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Getting over Getting Mad: Positive Ways to Manage Anger in Your Most Important Relationships Paperback – November 4, 2011
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About the Author
With over half a million copies of her books in print, Judy Ford, M.S.W. is the best-selling author of Conari's Wonderful Ways books, which include Wonderful Ways to Love a Teen, Wonderful Ways to Love a Child, Wonderful Ways to Be a Family, Wonderful Ways to Love a Grandchild, and Wonderful Ways to Be a Stepparent. Co-author with her daughter Amanda of Between Mother & Daughter, she lives in Washington state.
Top Customer Reviews
Judy Ford has written an excellent book on how to deal with negative emotion in a constructive manner. Left unleashed, or supressed, anger can cause a lifetime of pain and suffering for the recipient, particularly so when the recipient is a child. Anger can also contribute to a vast array of emotional and physical problems for the individual who cannot manage his or her own anger is a positive way.
"Getting Over Getting Mad" is like any other self-help book; in order for the message contained to produce results, the reader must be fully committed to improving and making long-term changes. Recognizing and accepting that one has an anger management problem is the first step, making a serious commitment to dealing with the problem is the next. Ford writes in a straight-forward, no-nonsense manner. The book provides excellent resource material and is well worth reading.
A psychotherapist, consultant, and best-selling author, Ford has worked for over thirty years with children and families in a wide variety of settings. This is her eighth book.
She presents her information in four major sections: dealing with anger at personal setbacks, at significant others, at children, and at colleagues. Underlying everything is the concept that we all feel anger at one time or another. It's how that anger is expressed, not the anger itself, that can create problems. Ford says that "while I know that we all have reasons to be angry, I can't think of one good reason to stay mad for very long." She distinguishes between "distorted anger, which tears families apart, and healthy anger, which keeps relationships thriving."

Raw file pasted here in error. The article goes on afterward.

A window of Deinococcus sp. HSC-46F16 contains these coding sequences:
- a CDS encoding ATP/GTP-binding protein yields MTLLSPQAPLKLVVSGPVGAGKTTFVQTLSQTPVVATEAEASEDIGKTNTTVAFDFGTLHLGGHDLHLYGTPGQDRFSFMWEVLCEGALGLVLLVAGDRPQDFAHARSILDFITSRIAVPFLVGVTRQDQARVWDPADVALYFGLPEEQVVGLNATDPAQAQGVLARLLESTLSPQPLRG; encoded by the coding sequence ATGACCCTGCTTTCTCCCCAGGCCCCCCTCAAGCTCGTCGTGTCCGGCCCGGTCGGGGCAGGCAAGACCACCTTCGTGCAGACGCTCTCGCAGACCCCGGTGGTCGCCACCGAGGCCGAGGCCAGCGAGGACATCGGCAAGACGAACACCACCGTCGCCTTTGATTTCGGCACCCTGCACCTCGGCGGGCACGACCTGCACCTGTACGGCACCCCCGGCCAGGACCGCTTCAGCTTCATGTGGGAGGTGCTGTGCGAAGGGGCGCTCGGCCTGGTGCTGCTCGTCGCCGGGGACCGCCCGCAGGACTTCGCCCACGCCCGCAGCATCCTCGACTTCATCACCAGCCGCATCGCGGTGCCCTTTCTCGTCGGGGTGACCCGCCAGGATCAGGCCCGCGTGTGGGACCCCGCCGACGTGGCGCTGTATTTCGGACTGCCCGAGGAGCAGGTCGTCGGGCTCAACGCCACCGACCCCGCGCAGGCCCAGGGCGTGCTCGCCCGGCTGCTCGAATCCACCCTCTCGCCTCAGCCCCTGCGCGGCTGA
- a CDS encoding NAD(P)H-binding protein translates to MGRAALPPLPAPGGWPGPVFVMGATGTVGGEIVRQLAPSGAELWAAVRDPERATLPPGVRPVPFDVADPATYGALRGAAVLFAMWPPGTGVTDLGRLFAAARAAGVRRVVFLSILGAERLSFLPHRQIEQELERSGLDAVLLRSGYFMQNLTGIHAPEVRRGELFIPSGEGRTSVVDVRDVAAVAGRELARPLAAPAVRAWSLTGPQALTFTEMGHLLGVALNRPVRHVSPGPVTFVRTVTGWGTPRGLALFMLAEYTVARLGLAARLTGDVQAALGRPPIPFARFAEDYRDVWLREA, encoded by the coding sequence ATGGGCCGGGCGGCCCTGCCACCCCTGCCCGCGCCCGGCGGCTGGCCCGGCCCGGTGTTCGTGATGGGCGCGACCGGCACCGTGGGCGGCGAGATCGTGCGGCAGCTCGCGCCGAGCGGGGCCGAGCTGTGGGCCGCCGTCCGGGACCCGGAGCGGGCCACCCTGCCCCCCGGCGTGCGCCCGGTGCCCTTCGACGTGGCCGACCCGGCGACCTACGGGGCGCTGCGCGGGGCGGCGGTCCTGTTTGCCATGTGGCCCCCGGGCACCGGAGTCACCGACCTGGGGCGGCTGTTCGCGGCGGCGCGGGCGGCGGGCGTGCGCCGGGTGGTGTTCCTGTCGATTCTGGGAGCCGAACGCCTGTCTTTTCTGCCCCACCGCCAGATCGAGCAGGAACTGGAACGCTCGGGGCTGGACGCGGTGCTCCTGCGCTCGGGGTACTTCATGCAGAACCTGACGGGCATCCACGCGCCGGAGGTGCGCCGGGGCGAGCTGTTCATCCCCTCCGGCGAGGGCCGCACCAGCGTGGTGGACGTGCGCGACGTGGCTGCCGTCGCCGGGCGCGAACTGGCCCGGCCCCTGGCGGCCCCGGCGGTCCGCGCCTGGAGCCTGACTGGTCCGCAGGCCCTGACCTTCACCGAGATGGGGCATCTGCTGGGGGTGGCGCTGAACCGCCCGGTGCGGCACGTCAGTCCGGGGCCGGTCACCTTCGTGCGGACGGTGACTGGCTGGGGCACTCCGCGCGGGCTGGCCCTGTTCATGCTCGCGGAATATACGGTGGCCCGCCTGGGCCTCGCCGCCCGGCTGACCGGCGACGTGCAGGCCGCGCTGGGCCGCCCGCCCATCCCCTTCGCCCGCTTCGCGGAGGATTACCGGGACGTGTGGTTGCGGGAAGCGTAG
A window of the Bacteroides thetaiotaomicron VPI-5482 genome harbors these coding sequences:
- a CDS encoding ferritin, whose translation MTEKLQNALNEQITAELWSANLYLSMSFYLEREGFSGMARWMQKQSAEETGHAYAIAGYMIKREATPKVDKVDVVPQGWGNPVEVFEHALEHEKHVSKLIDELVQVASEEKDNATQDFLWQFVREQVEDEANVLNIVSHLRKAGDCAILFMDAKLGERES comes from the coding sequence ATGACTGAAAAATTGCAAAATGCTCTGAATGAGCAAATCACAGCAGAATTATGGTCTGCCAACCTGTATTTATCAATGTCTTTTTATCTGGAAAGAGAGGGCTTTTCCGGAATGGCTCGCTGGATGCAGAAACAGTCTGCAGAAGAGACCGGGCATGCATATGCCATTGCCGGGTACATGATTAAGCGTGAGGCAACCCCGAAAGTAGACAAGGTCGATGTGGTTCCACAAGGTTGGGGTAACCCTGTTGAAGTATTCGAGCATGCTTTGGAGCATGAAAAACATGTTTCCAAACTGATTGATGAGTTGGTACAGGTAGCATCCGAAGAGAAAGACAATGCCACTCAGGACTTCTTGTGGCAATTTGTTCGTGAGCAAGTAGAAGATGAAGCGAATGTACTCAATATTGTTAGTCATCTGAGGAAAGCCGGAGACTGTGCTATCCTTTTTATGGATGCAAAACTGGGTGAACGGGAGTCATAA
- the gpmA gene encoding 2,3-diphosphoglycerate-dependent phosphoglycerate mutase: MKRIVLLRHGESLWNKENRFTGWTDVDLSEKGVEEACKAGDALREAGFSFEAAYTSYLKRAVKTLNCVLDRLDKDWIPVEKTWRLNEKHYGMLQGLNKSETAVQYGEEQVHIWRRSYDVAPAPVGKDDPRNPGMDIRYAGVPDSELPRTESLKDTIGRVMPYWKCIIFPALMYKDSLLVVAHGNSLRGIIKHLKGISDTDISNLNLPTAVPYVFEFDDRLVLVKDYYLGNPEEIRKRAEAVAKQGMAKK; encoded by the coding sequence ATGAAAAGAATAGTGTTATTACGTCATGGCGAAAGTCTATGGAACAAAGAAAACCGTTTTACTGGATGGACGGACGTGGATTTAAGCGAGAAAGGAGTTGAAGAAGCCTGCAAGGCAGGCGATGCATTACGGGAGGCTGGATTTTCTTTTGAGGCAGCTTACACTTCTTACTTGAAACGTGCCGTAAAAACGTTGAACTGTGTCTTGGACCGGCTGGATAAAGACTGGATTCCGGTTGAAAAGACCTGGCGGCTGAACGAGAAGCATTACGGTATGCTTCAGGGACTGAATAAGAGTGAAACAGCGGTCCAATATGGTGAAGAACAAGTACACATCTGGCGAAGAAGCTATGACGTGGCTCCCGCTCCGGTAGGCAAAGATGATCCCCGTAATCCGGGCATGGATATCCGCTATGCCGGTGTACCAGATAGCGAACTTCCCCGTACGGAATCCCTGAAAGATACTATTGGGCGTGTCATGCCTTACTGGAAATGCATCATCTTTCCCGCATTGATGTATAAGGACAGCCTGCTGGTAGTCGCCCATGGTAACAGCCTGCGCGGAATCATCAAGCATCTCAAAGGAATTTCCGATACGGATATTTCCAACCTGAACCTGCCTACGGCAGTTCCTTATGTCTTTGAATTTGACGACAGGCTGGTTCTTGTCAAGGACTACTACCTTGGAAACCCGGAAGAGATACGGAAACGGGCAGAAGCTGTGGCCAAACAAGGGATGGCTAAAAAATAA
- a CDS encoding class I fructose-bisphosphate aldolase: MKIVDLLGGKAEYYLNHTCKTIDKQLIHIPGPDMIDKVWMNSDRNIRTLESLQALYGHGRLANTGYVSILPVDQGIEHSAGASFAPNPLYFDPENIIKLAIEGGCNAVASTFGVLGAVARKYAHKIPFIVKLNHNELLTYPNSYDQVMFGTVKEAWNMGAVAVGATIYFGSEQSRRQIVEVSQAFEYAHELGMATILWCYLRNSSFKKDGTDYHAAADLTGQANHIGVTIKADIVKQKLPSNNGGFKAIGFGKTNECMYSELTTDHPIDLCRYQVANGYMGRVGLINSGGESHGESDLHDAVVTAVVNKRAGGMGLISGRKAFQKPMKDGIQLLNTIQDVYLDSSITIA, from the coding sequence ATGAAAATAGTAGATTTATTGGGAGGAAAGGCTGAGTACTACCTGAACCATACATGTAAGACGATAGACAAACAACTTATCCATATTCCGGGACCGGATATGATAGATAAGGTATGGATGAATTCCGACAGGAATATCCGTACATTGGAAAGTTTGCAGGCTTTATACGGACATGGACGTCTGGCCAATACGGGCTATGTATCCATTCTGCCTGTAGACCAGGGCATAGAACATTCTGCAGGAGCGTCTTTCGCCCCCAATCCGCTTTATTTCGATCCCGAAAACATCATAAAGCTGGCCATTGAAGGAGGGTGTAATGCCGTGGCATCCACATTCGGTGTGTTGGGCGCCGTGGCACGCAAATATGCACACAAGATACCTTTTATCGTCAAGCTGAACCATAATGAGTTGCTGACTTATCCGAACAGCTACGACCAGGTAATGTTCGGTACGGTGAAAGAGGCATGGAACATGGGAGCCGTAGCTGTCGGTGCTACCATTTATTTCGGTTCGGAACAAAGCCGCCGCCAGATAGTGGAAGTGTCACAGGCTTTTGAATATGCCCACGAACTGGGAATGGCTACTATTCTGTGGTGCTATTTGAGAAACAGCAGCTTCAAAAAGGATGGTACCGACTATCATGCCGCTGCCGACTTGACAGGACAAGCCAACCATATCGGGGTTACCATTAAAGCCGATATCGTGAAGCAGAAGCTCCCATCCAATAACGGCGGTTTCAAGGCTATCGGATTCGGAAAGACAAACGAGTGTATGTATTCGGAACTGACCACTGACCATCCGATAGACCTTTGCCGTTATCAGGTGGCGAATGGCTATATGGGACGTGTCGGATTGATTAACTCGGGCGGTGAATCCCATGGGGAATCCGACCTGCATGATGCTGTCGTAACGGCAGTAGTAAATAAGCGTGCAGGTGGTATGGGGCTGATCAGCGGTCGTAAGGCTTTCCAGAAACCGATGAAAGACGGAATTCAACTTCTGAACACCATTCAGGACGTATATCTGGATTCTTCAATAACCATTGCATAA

Ford emphasizes using anger to help in personal growth and offers myriad suggestions on how to make anger work for us. She includes examples of how real people have learned to manage their anger. The key is to recognize and deal with the anger as soon as it develops, before it grows into a major disturbance. And contrary to what many people have been taught, repressing anger doesn't solve anything.
Ford's suggestions and tips are practical and simple. Most involve learning to recognize exactly what you're feeling, and then delving into what created that feeling. After that, the underlying cause of the anger can be resolved. Often, just recognizing what's happening frees us from negative reactions.Read more ›
Anger is often a problem for ourselves. Few of us like ourselves after we've blown up. Yet, we are responsible for our anger. We can't blame it on someone else. Even if someone else acts foolish, that is no excuse for us becoming angry and blowing up. By learning how to handle anger within ourselves, we can deal with both ourselves, and others, much better.
Anger is often a destructive force in marriages and relationships. It may result in the death of loving feelings, or in abuse. We need to understand how to respond to this anger, both ours, and theirs, in safe and caring ways.
Anger can be destructive in parenting. Inappropriate anger is harmful and abusive to children. Explosive anger may hurt children physically, and may drive them away from us emotionally.
Finally, anger can affect us at work. It can turn jobs into hell. It can also destroy friendships and relationships.
"Getting Over Getting Mad" is the best book on anger I have read in years. It is written in the style of the Chicken Soup books, about a page per topic. I can't cover this book fairly in one column. So, for the next four weeks, I will share a few of the ideas, which are so excellently covered in this book.
Recognizing and understanding anger in the presence of yourself, is the only way to be in charge of anger, instead of having anger in charge of you. Getting Over Getting Mad, by Judy Ford has some excellent direction on this task, presented in a series of short, and very readable one to two page articles. Here is my understanding of a few of her ideas.
1.Uncover the hurt behind your anger.Read more ›
Most Recent Customer Reviews
It is amazing that the people you work with you treat better that the people you love. This is because you don't care about what they think or do. Read morePublished on March 15, 2011 by Cathy
This book does provide some useful tools, but I thought it was often overly simplistic. The most helpful section - which does not apply to me - was the section on dealing with... Read morePublished on March 12, 2007 by M&M